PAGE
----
In his classic short story The Fall of the House of Usher, Edgar Allen Poe laments, “There was an iciness, a sinking, a sickening of the heart – an unredeemed dreariness of thought which no goading of the imagination could torture into aught of the sublime.”

It’s a line that is, sadly, befitting the House of Corman – Roger Corman that is – upon news that the famed filmmaker’s kids are suing him for selling his film library to two different companies through his New Horizons production company.

Corman, who, in fact, turns 92 today, earned the nickname “The Pope of Pop Cinema” over the course of a more than 60-year career in which he served as a pioneer of independent film and purveyor of highly-praised horror flicks, including a series of movies based on the works of Edgar Allen Poe known as the “Poe cycle.” He also mentored some of the greatest filmmakers of the past 40 years and co-founded New World Pictures.

But a new lawsuit brought about by his sons – Roger and Brian – on behalf of Corman’s four children with his wife, Julie Corman, alleges that the couple had no right to sell the film library because it was part of “an irrevocable trust established in the late 1970s.”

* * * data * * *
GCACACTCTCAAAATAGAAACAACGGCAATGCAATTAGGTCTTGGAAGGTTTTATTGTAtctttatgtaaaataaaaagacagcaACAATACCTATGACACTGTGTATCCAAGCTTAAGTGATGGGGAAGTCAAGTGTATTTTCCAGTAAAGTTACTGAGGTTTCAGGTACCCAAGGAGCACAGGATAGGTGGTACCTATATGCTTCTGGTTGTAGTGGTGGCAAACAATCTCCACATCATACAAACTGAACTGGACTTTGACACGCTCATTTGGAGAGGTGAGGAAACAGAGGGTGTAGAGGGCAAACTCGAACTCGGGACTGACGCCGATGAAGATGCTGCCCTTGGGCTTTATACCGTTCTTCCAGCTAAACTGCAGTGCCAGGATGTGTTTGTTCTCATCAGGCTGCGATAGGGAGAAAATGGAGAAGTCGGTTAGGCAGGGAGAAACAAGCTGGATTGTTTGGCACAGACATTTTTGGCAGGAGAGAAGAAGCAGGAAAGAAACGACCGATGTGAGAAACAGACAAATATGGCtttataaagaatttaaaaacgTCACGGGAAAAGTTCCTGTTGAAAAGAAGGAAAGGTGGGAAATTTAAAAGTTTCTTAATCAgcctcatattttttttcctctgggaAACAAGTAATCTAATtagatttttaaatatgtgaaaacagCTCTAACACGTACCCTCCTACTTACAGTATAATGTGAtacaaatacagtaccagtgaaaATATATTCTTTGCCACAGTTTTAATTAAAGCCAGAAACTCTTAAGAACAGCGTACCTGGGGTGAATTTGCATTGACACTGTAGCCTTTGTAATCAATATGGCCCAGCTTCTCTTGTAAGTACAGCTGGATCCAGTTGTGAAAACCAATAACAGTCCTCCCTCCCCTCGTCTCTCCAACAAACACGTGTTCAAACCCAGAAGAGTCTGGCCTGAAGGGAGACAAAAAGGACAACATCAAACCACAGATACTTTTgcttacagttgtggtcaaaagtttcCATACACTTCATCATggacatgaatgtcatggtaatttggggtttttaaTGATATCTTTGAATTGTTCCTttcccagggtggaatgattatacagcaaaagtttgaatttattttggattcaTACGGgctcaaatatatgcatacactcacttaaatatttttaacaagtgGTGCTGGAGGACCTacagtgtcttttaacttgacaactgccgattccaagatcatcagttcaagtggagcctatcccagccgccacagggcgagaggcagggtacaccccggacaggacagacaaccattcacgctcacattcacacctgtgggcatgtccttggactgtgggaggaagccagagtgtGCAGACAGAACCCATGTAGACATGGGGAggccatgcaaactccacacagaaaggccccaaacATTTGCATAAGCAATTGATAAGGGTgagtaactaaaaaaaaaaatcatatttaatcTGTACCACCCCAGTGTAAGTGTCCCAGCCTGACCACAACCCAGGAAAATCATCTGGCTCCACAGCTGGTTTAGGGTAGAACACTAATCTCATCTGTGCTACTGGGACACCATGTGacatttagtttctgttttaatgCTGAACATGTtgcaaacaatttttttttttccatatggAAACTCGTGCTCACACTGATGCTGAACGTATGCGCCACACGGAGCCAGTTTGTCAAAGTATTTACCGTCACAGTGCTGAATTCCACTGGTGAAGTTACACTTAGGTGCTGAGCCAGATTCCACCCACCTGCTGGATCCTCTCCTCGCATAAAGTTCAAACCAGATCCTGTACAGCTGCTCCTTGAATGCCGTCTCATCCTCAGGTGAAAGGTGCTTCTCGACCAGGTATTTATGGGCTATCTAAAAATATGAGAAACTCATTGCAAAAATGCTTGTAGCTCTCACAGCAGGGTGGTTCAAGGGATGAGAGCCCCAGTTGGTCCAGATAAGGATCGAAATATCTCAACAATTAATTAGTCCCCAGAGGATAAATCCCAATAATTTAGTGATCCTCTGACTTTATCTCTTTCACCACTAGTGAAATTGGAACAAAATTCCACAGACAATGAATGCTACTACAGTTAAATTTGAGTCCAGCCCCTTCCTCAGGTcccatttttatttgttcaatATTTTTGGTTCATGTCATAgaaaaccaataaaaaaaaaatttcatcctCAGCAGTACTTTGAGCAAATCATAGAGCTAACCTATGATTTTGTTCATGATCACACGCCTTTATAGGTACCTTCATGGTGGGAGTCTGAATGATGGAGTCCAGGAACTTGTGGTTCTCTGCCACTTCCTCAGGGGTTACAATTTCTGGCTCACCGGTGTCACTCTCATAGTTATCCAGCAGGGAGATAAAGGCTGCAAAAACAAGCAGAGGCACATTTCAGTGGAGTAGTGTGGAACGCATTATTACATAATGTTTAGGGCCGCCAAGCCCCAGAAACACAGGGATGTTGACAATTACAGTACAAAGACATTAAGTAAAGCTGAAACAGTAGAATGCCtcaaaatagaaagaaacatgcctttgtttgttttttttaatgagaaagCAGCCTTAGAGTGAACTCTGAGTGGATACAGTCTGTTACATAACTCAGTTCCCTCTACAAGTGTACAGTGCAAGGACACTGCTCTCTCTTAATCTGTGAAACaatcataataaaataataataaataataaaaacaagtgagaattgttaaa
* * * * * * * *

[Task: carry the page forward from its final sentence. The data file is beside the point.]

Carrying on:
The lawsuit, which refers to Corman as “Roger William” – his first and middle names – alleges that, “In the spring of 2008, Roger William informed the Corman children that at the end of the summer or fall, there would be substantial distributions to them in the collective amount of approximately $120 million to $160 million, with each beneficiary’s share to be between approximately $30 million to $40 million. When Roger William made the announcement, Julie became visibly upset, engaging in a heated argument with Roger William about his wishes for such distributions. Among other things, Julie insisted to the children that assets in the Trusts belong to her, that she is tired for working for free, and that the distributions vowed by Roger William would not happen. Julie also insisted that none of the Corman children could meet privately with their father, even for lunch or dinner.”

The siblings have also alleged, in the past, that their mother became so verbally abusive, on a daily basis, to their father that he “on several occasions offered to resign and give her complete control over finances if she would just stop badgering him.”

Neither Roger nor Julie Corman have spoken publicly on the matter.

The two companies that bought the Corman film rights – Shout! Factory and China-based Ace Film – which are reportedly planning to remake some of the movies, are also named in the lawsuit on the grounds that they “knew or should have known that the purported sale of the New Horizons catalog included film properties owned by the trust.”